You might argue that pushing her start date would not be a tremendous burden on the university — they could always hire more adjuncts — but this ignores the very real needs a university has for program administration, student advising and mentorship, and faculty governance, tasks that simply are not accomplished by part-timers. Depending on the school’s accreditors and their own internal targets, they might also have been hiring full-time faculty to meet specific requirements for the ratio of full-time faculty to full-time students.
And pre-tenure sabbatical — a (typically paid) break from teaching of a semester or more so that one can focus on research projects — is virtually unheard of. Would you go into an entry-level position in any company asking for a four-month break in your first few years?
The problem isn’t that W is a woman making these requests. It’s that the requests go far beyond what is reasonable in this context. Any good negotiator will be willing to walk away from a potential deal if the other side seems to be asking for too much. Perhaps the university unfairly blamed W for her naivete in making the requests, but regardless of whether those requests were viewed as troubling behavior in and of themselves or as a larger statement about the candidate’s preparedness, they would be enough to turn many universities away from her. It is an employer’s market in academia.
I would be the first to say that too many universities use that obtuse language of being “student-centered” to chill faculty into shutting up and making do with what the university is willing to offer them. It gets used to imply that faculty members should repress their own needs and desires in salary, benefits, and work-life balance in order for students to have lower tuition, greater access to faculty, shiny new sports facilities, or even guns on campus. And I agree with David Perry that questions of “fit” in an academic culture should be viewed skeptically, since they can be smokescreens for various forms of bias. Faculty absolutely should be critical of the use such terms, and absolutely should call out sexism where it exists in the negotiation process surrounding faculty hiring.
But there is no truly convincing evidence that sexism is present in Nazareth’s response to W. If anything, this simply seems to be an example of the importance of what one commenter on the original post noted:
This indicates how important it is to do your best to understand the culture and needs of the hiring institution, both before and during negotiations. […] “Will so-and-so be a good colleague and carry their fair share of the burden?” is often one of (if not *the*) most important considerations during the hiring process at small institutions.
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The Philosophy Smoker has a nice run-down of various commentaries since their original post was published, and takes a refreshingly positive and level-headed view of the whole debate.
Your comments here are welcome. You can post them in the comments below, by email to ben[at]bencaldwell[dot]com, or on my Twitter feed.
When can a therapist decide their own morals and values outweigh those of their clients?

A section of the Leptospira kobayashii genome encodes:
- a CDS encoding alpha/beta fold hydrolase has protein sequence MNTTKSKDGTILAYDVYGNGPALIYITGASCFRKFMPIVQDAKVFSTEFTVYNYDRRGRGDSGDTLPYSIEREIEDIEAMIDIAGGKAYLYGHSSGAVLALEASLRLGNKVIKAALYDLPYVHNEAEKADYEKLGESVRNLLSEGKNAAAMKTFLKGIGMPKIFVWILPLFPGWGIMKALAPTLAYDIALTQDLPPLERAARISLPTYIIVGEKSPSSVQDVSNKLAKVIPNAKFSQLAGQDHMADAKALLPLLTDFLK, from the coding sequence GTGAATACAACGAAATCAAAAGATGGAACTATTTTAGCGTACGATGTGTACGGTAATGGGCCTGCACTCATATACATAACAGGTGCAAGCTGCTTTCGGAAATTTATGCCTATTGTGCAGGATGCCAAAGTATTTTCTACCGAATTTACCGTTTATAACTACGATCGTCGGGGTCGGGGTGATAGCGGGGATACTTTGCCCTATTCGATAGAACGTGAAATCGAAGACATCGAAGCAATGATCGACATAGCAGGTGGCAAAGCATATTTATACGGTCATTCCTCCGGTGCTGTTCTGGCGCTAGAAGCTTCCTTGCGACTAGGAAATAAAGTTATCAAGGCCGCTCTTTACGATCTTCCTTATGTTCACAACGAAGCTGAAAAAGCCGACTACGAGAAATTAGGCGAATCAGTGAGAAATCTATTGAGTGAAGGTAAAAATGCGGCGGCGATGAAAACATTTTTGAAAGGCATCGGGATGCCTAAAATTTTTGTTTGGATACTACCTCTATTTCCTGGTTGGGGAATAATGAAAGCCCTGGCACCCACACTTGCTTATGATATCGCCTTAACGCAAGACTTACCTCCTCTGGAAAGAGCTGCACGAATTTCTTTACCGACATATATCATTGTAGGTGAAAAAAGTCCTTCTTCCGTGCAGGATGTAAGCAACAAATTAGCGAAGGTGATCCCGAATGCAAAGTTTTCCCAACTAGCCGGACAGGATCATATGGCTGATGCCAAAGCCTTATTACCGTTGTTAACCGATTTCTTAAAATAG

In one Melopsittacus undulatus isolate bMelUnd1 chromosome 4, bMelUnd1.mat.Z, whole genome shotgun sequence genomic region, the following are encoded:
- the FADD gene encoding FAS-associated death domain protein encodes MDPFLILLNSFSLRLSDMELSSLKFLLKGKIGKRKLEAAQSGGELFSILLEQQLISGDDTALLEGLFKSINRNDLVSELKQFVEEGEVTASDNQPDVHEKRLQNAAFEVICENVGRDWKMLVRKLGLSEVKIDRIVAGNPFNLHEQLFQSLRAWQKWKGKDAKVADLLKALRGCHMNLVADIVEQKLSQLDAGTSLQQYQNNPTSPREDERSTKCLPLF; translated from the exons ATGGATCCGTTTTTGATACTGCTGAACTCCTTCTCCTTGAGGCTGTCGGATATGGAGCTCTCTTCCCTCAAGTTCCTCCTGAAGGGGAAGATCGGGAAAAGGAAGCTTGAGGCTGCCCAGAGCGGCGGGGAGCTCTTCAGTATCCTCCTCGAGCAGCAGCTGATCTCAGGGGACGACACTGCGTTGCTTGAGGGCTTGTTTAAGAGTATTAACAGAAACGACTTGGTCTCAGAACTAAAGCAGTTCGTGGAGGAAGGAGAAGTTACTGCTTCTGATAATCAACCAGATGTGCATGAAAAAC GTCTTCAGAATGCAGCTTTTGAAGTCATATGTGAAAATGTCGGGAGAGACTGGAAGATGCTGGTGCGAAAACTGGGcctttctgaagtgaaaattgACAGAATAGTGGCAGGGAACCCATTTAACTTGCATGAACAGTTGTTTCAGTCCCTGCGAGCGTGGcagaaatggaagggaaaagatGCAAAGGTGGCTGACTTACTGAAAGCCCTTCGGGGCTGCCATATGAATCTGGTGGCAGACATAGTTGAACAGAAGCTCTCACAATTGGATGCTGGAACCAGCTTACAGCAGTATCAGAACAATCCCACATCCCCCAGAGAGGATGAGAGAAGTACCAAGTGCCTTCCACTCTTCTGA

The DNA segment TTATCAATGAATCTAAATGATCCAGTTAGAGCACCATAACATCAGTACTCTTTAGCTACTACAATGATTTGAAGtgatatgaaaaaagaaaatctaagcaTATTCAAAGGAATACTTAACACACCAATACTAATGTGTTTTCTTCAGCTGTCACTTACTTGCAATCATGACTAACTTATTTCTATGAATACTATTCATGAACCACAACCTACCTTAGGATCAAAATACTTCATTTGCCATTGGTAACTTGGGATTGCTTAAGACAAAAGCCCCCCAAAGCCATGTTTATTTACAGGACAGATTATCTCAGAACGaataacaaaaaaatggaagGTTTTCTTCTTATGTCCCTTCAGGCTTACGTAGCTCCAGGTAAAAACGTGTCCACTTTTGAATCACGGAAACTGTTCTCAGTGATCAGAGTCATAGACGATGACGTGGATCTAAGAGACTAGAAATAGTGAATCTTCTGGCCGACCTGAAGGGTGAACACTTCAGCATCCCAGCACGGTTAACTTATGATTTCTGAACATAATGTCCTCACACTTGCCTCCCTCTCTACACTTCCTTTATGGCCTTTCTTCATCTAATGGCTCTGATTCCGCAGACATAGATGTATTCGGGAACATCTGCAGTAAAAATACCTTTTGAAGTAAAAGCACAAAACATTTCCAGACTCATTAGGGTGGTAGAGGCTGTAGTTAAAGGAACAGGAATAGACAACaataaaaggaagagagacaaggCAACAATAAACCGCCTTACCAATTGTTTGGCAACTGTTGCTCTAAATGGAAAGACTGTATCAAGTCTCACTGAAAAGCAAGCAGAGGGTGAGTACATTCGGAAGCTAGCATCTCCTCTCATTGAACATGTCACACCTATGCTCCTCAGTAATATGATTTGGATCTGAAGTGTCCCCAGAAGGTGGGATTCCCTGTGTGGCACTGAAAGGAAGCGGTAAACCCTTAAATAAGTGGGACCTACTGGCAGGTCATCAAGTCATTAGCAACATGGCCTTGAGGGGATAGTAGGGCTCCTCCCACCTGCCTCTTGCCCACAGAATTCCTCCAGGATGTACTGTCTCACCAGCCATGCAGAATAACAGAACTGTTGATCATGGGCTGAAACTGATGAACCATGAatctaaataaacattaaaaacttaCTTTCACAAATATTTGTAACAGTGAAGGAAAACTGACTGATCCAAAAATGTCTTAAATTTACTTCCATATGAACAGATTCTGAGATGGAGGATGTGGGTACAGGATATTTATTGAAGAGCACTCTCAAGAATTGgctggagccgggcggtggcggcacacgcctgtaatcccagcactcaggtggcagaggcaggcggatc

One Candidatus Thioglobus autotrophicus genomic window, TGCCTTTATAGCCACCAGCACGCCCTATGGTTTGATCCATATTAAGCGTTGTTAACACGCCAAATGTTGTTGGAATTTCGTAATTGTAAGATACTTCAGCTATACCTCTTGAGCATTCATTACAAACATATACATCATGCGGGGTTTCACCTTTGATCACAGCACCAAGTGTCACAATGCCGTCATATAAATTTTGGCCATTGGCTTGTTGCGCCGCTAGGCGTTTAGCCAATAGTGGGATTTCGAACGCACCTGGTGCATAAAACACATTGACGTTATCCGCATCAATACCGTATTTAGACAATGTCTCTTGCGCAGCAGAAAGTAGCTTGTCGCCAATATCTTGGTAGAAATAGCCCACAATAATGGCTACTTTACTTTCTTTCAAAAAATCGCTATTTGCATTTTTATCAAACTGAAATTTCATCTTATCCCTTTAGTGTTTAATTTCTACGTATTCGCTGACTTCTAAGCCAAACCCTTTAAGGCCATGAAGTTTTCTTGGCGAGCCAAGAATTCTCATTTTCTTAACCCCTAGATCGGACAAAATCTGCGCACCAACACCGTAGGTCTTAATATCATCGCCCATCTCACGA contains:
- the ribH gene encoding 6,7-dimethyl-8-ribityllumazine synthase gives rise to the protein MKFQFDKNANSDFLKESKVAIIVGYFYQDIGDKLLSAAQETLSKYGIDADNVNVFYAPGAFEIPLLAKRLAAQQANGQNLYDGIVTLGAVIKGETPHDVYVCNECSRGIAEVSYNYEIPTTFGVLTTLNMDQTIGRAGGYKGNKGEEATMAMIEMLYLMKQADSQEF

The AAMFT has kindly made my article on conscience clause laws in mental health the cover story for the September issue of Family Therapy Magazine. You can read the article here if you’re an AAMFT member.
Of course I’m biased here, but I think you’ll find it worth the read. While I’ve written about the topic a few times here on the blog (most recently, I wrote about conscience clause laws being considered in Washington, Texas, Arizona, and Michigan), my focus here has been much narrower than it is in the magazine. In the FTM piece I take a broad look at the issue, from the origins of conscience clauses to the best arguments for and against them. While these laws are often spurred by a desire to protect religious practitioners, you don’t need to be religious to be impacted by them, and you might be surprised at what the laws would appear to allow:
Most conscience clause laws are so broadly written that they could allow […] therapists to refuse to treat sexually active unmarried couples, or therapists morally opposed to immigration to refuse treatment to clients based on nationality, even in a mental health emergency.
Is this a price worth paying to protect therapists’ moral views? My skepticism is raised when considering that the religious practitioners and legislators backing these bills often seem to have a desire to legitimize discrimination against gay and lesbian clients. So, you know, that’s not okay. But the issue isn’t black and white, as I hope the magazine article illustrates.
In addition to the main article, a sidebar I had written about conscience clause laws being considered or adopted in various states around the country was transformed into a really cool national map infographic. I wish I could take credit for that — it’s great visual layout — but that’s all magazine staff. Check it out.
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I have another article in the works proposing a way therapists could consider the appropriateness of a conscience-based referral, within the fuzzy boundaries of existing law and the existing AAMFT Code of Ethics. So stay tuned for that (for several months, in all likelihood, but I’ll keep you updated).